LONDEN– (BUSINESS WIRE) – Het Britse Hooggerechtshof heeft deze week zakenman Hamdi Akin Ipek een juridische slag toegebracht en een eerdere uitspraak vernietigd dat de Engelse rechtbanken bevoegd zijn om zijn vorderingen te bepalen met betrekking tot de autoriteit van directeuren benoemd door het Turkse gerechtshof. Het Hooggerechtshof – dat alleen zaken van het grootste publieke of constitutionele belang behandelt – beschouwde de Europese jurisdictiewet en alle vijf de rechters van het Supreme Court besloten eensgezind dat het Engelse Hof geen jurisdictie heeft over Koza Altin en zijn beheerders in verband met de vordering betreffende de bevoegdheid van degenen die door het Turkse gerecht zijn aangesteld om Koza Altin te beheren.
De beslissing is de laatste in een reeks nederlagen die de heer Ipek heeft geleden in een lopende rechtszaak over de zeggenschap over Koza Ltd, een in het VK gevestigde particuliere onderneming die volledig in handen is van Koza Altin, het beursgenoteerde Turkse conglomeraat.
Koza Altin Welcomes UK Supreme Court’s Decision to Dismiss Ipek’s Claims
LONDON–(BUSINESS WIRE)– The UK Supreme Court has delivered a legal blow to businessman Hamdi Akin Ipek this week – overturning an earlier verdict that the English courts have jurisdiction to determine his claims concerning the authority of directors appointed by the Turkish Court. The Supreme Court – which only hears cases of the greatest public or constitutional importance – considered the European law on jurisdiction and all five of the Judges of the Supreme Court determined by unanimous decision that the English Court does not have jurisdiction over Koza Altin and its trustees in relation to the claim concerning the authority of those appointed by the Turkish Court to manage Koza Altin.
The decision is the latest in a series of defeats suffered by Mr Ipek in ongoing litigation over control of Koza Ltd, a UK-based private company wholly owned by Koza Altin, the publicly-listed Turkish conglomerate. This ruling from the UK’s highest court follows an earlier decision of the High Court that the authenticity of documents relied upon by Mr Ipek was “open to very serious doubt“. Koza Altin had produced evidence to show that a share purchase agreement created by Mr Ipek to transfer ownership of the Koza Altin group away from Turkey to a UK company owned by Mr Ipek and his family had been backdated.
In a 2017 decision, the Court of Appeal had ruled that the English Court has exclusive jurisdiction to determine whether the authority of trustees, appointed by the Turkish courts to make executive decisions at Koza Altin, should be recognised in England. Mr Ipek claimed that the trustees were appointed in breach of the European Convention on Human Rights and natural justice. However, the Supreme Court has dismissed Mr Ipek’s claim on this issue by finding that the English Court does not have jurisdiction to hear it.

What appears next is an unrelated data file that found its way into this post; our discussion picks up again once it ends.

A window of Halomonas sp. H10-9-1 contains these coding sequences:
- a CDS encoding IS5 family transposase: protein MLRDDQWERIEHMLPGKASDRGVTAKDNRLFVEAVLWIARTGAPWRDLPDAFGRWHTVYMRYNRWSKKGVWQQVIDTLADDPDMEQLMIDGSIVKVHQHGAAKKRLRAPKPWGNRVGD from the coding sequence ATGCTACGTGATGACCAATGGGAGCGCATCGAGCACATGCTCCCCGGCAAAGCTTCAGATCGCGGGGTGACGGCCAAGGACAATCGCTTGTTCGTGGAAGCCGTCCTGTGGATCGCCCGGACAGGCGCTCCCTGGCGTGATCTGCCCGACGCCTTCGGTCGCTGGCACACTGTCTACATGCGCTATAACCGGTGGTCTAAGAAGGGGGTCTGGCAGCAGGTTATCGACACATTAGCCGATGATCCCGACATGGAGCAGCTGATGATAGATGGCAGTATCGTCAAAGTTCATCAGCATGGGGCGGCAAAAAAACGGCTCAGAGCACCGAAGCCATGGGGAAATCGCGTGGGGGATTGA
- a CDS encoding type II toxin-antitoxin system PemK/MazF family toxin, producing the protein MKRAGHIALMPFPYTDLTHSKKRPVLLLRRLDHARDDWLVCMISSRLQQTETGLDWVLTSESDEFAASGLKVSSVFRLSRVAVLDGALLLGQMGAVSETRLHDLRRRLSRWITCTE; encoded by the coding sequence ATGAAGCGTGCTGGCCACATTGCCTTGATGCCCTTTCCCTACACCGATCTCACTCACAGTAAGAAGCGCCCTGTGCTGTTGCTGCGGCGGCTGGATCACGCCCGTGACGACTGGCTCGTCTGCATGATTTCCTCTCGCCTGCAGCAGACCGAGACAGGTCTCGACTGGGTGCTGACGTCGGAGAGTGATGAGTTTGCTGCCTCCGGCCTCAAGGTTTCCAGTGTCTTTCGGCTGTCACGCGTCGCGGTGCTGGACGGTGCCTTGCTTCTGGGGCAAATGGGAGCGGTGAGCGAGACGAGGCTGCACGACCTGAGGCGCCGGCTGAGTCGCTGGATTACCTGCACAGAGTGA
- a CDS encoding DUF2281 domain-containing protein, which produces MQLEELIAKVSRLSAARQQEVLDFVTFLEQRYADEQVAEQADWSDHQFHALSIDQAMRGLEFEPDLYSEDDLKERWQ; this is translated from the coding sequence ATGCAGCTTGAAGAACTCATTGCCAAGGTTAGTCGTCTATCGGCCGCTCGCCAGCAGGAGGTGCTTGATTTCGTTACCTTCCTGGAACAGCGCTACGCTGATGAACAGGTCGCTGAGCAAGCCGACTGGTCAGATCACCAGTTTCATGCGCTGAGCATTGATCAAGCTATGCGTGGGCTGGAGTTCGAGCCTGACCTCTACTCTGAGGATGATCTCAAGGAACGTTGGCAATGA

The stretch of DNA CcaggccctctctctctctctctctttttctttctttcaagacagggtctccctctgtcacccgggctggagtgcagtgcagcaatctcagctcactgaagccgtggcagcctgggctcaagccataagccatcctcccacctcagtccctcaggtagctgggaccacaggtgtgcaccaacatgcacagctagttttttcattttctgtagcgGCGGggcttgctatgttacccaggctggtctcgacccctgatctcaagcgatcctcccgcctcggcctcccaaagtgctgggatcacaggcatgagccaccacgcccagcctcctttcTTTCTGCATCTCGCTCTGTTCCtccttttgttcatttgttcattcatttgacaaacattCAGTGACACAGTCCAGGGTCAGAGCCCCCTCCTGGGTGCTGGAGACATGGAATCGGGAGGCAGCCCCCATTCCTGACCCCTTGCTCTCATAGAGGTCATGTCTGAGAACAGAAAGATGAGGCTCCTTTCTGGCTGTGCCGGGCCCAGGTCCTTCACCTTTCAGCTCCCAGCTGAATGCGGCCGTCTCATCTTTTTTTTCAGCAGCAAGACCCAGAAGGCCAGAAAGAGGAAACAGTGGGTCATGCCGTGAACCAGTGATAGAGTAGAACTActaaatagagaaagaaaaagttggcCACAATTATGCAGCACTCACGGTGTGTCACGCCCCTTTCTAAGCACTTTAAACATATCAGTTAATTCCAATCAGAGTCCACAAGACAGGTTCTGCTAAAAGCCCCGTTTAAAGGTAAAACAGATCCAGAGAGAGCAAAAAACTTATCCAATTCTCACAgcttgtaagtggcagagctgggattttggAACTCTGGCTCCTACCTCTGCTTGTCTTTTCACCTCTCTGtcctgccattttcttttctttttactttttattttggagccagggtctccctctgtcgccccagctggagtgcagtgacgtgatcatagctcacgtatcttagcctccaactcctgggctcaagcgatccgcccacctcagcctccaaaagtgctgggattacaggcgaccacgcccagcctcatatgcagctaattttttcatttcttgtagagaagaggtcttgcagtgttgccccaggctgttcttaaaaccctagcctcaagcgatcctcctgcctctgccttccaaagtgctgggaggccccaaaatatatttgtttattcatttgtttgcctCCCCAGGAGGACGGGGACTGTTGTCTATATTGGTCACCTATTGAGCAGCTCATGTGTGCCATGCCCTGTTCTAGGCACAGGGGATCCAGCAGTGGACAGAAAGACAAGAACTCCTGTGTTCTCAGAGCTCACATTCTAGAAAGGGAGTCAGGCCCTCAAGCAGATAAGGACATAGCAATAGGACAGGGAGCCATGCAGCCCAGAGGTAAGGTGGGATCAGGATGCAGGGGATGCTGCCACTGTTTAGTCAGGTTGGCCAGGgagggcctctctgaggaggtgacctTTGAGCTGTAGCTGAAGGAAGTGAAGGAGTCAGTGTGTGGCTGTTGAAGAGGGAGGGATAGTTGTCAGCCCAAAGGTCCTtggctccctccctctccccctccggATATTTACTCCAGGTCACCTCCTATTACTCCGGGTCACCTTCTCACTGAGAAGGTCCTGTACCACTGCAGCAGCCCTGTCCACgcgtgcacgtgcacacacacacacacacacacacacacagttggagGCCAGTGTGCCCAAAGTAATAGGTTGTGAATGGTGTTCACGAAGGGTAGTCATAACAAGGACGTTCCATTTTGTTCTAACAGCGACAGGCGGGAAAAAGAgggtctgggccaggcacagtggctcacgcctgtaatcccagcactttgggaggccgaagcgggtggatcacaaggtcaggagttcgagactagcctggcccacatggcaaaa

The trustees had been appointed in 2015 by the Turkish Court to safeguard Koza Altin’s assets after serious criminal charges were filed against Mr Ipek who was formerly a senior executive at the Koza companies. No suggestion was made in the 2017 ruling that the trustees had not been appointed entirely lawfully in Turkey.
The trustees’ appointments were made on a temporary basis for the duration of the criminal proceedings which are ongoing in Turkey. Turkey’s Savings Deposit Insurance Fund (TMSF) has since been appointed to oversee the management of the group. The TMSF is an independent and long-established public legal entity in Turkey whose role is to safeguard the interests of depositors and investors.
Mr Ipek’s claims against the individual trustees have been dismissed and his claim against Koza Altin regarding the authority of those appointed to run the Koza Altin group has also been dismissed.
Hugo Plowman, the Partner at Mishcon de Reya LLP representing Koza Altin and its former trustees, commented:
“My clients are very pleased with this victory. The Supreme Court has accepted that Turkish officers of a Turkish company who were validly appointed by a Turkish court under Turkish law should not be subject to the exclusive jurisdiction of the English Court. That has been their position all along and it is pleasing that the Supreme Court has finally decided that they were right.
Koza Altin does, of course, accept the English Court’s jurisdiction over the specific issue of English Company Law concerning Mr Ipek’s changes to the Articles of Association of Koza Ltd. My clients argue that Mr Ipek and his brother made changes to the constitution of the English subsidiary unlawfully and with the improper purpose of advancing their own personal interests. We welcome this decision by the Supreme Court which allows us to focus on taking this case to trial and not to be distracted by Mr Ipek’s other claims that have now been dismissed.”
Koza Altin’s case that will continue is that Mr Ipek and Koza Ltd are improperly and unlawfully seeking to prevent Koza Altin from exercising its rights as shareholder of Koza Ltd. Koza Altin is seeking the removal of Mr Ipek as a director of Koza Ltd in order to protect Koza Altin and its assets for the benefit of its shareholders and in accordance with its regulatory obligations. Specifically, the company (Koza Altin) is taking action to ensure that around £60m of shareholders’ capital held by Koza Ltd cannot be improperly taken out of the company and used for Mr Ipek’s personal interests.
The action is taken for the benefit of all of Koza Altin’s shareholders – including funds, banks and other Turkish and international investors who directly own 30% of Koza Altin and indirectly own a majority of 58%. Koza Altin also follows the requirements of the Capital Market Board which is the regulatory authority for the Turkish capital markets.
Mark Leftly / Blair Campbell
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